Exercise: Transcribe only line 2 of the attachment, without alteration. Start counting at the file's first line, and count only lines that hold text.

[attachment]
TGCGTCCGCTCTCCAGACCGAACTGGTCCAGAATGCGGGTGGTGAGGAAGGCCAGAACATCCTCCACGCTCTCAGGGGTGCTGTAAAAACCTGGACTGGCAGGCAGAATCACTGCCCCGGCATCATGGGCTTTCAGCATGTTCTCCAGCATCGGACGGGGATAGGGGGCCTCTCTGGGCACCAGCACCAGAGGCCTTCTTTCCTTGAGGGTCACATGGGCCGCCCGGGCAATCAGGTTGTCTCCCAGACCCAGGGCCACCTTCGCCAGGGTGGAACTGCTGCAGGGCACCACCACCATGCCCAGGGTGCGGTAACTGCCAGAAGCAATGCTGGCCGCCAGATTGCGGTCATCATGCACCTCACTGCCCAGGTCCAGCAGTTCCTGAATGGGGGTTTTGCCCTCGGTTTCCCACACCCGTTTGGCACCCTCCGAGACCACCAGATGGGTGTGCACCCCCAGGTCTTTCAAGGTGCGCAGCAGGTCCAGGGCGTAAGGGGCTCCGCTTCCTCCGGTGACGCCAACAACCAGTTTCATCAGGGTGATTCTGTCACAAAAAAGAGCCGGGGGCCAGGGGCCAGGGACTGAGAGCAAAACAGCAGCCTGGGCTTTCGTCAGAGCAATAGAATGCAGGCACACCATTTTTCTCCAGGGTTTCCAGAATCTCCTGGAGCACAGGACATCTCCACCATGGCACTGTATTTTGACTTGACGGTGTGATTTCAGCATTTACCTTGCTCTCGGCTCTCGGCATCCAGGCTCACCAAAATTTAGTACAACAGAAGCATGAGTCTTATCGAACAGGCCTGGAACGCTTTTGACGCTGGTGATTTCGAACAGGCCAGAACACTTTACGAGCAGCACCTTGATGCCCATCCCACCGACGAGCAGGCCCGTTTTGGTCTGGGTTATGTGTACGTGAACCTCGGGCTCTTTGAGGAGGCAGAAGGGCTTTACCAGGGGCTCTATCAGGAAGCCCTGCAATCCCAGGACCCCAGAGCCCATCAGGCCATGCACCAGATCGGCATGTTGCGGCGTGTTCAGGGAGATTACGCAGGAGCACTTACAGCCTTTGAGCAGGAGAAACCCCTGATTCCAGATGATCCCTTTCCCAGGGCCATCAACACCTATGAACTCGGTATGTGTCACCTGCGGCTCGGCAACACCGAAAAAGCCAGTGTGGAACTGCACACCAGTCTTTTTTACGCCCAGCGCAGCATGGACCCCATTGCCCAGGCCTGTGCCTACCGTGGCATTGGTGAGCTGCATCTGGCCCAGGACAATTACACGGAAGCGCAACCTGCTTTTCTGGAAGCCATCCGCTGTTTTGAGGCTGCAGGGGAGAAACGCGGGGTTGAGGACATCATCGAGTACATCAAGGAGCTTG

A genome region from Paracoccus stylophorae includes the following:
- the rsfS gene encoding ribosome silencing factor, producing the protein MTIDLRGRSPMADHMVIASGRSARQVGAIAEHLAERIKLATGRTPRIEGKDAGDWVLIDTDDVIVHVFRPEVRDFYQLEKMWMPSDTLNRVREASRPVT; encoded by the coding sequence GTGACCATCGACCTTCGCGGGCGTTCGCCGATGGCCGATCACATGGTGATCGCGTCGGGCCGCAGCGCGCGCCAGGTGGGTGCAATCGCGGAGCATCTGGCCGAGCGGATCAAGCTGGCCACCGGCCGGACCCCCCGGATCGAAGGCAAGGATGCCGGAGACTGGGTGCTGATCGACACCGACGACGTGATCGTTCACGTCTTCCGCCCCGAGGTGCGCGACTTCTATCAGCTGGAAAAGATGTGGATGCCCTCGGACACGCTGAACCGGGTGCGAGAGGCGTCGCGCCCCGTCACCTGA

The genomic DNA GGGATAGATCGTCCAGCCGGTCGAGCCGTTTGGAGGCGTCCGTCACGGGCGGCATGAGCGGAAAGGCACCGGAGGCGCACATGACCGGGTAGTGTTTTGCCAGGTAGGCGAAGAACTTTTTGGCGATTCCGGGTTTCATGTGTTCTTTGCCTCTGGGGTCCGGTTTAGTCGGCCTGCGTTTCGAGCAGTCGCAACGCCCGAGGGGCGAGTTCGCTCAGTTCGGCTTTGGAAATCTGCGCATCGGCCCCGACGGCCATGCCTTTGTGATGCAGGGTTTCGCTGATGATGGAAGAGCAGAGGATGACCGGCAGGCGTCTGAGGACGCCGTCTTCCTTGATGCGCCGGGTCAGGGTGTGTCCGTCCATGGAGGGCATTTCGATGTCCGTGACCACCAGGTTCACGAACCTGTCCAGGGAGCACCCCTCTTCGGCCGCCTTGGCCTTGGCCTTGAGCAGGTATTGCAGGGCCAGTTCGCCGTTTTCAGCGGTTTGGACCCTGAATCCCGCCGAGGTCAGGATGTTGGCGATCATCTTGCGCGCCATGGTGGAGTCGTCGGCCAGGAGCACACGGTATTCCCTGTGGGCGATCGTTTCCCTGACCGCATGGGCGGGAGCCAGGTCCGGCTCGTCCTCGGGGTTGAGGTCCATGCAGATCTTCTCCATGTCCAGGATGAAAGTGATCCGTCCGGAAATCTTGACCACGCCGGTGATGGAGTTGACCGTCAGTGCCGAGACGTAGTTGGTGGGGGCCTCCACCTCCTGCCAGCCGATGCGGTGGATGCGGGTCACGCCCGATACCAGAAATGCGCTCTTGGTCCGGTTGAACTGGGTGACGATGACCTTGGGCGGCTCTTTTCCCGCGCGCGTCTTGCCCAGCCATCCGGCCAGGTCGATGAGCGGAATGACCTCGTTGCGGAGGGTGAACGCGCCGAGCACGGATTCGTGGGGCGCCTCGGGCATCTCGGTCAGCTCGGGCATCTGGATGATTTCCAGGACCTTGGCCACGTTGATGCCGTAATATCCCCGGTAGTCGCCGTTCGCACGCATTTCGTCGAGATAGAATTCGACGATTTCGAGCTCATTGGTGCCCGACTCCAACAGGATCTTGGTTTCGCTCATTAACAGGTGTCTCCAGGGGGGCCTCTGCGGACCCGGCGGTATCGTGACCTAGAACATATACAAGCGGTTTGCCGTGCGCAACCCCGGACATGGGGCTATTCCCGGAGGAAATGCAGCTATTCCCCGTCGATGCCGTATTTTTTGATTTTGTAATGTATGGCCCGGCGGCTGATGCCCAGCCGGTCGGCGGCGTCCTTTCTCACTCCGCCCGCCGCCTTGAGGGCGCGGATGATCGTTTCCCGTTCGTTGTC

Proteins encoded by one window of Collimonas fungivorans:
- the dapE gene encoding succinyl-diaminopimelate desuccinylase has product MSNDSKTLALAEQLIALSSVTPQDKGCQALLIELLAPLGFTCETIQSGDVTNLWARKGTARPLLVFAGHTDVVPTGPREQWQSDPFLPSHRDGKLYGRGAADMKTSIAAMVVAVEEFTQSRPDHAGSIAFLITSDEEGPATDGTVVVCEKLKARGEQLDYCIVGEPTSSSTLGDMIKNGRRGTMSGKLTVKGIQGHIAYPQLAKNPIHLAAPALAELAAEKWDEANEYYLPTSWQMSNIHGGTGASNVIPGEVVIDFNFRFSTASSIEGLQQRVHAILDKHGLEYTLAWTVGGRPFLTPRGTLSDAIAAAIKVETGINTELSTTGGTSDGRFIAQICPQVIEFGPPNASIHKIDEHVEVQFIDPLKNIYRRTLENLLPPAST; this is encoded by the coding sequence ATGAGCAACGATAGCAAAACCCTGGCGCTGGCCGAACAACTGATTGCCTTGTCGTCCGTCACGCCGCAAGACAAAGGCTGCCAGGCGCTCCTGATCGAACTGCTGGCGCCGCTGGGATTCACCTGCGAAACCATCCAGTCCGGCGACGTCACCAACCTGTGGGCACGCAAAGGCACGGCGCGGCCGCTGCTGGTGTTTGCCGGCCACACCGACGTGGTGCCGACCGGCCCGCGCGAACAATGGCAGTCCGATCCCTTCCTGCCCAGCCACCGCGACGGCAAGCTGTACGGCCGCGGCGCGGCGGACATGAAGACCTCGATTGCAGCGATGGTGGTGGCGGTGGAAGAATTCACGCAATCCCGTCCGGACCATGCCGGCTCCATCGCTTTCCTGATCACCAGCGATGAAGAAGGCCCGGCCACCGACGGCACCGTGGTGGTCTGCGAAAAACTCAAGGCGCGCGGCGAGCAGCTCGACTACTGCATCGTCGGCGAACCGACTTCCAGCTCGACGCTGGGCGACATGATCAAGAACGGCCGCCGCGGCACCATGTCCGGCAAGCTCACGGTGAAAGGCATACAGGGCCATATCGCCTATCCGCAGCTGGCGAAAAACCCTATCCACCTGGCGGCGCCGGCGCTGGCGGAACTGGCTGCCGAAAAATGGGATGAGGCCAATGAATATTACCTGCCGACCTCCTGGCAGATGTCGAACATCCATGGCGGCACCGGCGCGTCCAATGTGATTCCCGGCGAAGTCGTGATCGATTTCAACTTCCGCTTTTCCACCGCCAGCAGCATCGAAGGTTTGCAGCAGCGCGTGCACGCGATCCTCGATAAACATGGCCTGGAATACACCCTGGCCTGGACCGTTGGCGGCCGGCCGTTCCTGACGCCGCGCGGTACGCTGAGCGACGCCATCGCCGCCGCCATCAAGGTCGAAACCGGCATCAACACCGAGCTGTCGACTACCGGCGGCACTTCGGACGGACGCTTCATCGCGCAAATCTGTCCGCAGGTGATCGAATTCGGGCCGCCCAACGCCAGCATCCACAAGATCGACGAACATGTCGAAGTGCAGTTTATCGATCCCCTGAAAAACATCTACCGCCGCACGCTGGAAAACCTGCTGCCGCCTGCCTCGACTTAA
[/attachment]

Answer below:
A genome region from Paracoccus stylophorae includes the following: